3. MCBellecourt says:

    Congrats to Mike Crawley.

    I have mixed feelings about the vote for leader system they voted in, it could too easily become corrupted. The resolution to make marijuana legalization part of their policy platform, though, is long overdue and a wise decision, for reasons I need not repeat.

    This is more than just about the Liberal Party, though, guys, this is about what kind of Canada we want in the not-so-distant future. Many US states are effectively calling the Conservatives’ crime bill an expensive folly, and the threat to universal medicare is very, very real.
    Whosoever wins the leadership will need us to stand behind him or her 100%, regardless of personal feelings or past transgressions, real and/or imagined. That will be the time to bury old rusty hatchets and unite as a party and as a future Government. We can no longer afford to let personal differences taint the rebuilding effort.

    We wil all need to be ready to fight against the Conservative propaganda machine. Without that unity, the Liberal Party will fall and so will the Canada we were proud to call home. It is no less than that.

    Canada is ailing, folks. The need for an indomitable, strong, solid, UNITED Liberal Party will be the medicine needed by the time 2015 rolls around.

  4. Scott Ross says:

    There were 3300 delegates at the convention, yet only 1800 voted in the Constitution amendment process. I can say with some certainty there were only 1800 real Liberal delegates and the rest were signed up for by presidential candidates, this is verified in the fact that 97% of all delegates voted in the executive election.

    So Liberals can take pride that we had so many delegates, but it’s superficial. We won’t get better if we keep fooling ourselves.

    • james Smith says:

      I’ve been to a few of these over the years & you’re right, some attend for just one or two reasons. What you see with the turnout numbers on the process items I would guess is pretty much the norm.

    • SaM says:

      NOt true at all.

      1800 ( and it was actually more like 1950 votes) on constitutional matters is a huge number. Not every delegate attends conventions to participate in those debates. Some prefer the policy sessions others the hallway networking.

      This was a huge huge success.

  5. Jim Hanna says:

    Hey,

    Great running into you at Darcy McGee’s. Totally agree about the supporter class voting for leader; I think that will haunt us one day (it seems no one wanted to listen to the actual experience in Alberta).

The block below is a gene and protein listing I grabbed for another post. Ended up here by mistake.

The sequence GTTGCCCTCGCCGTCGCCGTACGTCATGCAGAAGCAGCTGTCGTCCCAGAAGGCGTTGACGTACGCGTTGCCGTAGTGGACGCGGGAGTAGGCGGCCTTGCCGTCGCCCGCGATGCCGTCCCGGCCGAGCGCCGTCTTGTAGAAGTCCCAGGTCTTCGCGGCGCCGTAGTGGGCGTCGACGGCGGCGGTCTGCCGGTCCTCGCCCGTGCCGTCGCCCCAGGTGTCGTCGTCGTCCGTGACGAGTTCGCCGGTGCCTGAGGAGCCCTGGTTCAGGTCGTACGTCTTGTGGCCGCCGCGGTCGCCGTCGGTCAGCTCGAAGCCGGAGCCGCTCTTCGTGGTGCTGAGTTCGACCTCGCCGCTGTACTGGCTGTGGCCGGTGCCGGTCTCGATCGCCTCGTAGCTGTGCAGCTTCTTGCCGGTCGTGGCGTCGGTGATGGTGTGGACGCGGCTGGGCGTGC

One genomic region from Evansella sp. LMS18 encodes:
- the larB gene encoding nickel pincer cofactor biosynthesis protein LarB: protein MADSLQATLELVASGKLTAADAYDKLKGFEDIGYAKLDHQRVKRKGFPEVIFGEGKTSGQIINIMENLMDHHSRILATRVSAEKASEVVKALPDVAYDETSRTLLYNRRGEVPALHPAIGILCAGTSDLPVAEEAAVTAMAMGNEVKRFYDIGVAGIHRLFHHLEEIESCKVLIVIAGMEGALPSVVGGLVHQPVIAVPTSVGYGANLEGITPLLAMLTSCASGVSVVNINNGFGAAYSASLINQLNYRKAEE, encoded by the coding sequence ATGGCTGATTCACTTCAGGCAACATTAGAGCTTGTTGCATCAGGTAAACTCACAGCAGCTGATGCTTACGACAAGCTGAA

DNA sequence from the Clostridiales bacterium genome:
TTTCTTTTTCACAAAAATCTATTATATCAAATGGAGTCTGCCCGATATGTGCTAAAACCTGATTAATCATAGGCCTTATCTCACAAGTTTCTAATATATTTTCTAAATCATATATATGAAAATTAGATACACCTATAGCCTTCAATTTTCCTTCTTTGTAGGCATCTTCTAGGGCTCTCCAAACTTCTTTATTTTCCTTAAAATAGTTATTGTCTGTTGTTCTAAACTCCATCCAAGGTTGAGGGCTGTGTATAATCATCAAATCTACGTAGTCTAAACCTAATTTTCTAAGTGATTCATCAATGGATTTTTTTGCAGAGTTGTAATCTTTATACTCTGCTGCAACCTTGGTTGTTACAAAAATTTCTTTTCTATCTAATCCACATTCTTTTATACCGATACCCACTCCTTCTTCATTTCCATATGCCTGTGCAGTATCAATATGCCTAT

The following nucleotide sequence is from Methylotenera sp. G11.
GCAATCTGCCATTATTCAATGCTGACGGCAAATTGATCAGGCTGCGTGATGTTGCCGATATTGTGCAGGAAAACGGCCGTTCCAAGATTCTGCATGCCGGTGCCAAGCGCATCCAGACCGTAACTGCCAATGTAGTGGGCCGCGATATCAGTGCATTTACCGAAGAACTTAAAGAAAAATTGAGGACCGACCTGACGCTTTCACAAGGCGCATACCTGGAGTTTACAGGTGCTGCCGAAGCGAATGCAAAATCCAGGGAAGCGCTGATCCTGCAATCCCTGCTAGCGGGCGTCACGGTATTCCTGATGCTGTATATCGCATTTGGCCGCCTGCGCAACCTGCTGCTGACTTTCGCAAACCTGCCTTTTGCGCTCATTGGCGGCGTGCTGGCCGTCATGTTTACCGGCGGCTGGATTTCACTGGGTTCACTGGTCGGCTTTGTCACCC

But this was honestly the best convention since the one I went to in 1994…getting more delegates out than the NDP and Conservatives combined, awesome…

  6. pedro says:

    Completely agree about the “supporters” — I don’t think that the burden of purchasing a part membership is so high that we can’t ask people to at least sign up and pay a nominal fee before voting on who the next leader is. It also prevents opponents from signing up en masse to conspire to select a weak leader, at least they can’t without giving some money to the part at least.

    Though I don’t believe it to be a hugely important issue to the party Warren, I’m surprised you managed not to mention the resolution to legalize & regulate marijuana. I’m personally concerned at Bob Rae’s lukewarm response to this — do you think that there’s a way the next leader of the party can ignore 77% support for a resolution like this? I understand that the party also endorsed the leader’s right to veto any policy resolution, but I feel that this one is too widely supported for any legitimate leader to veto. I’m very proud of the Liberals for coming out today as a party to advocate for correcting our ridiculous marijuana laws. It’s the right thing to do, and has been for decades.

    • Jim Hanna says:

      I’m as worried about leadership organzied signing up people en masse. Back in the early ’80s, when organizers would bus in gentleman from the homeless missions, all the parties took steps to make sure that this things wouldn’ happen, that members had to, for example, pay their own membership (with all the money floating around the last Liberal leadership, the one thing we were forbidden from doing was paying the membership)…well now, thats gone, and the leadership will be handed to whoever gets the best organizers who can sigh up and deliver “supporters”…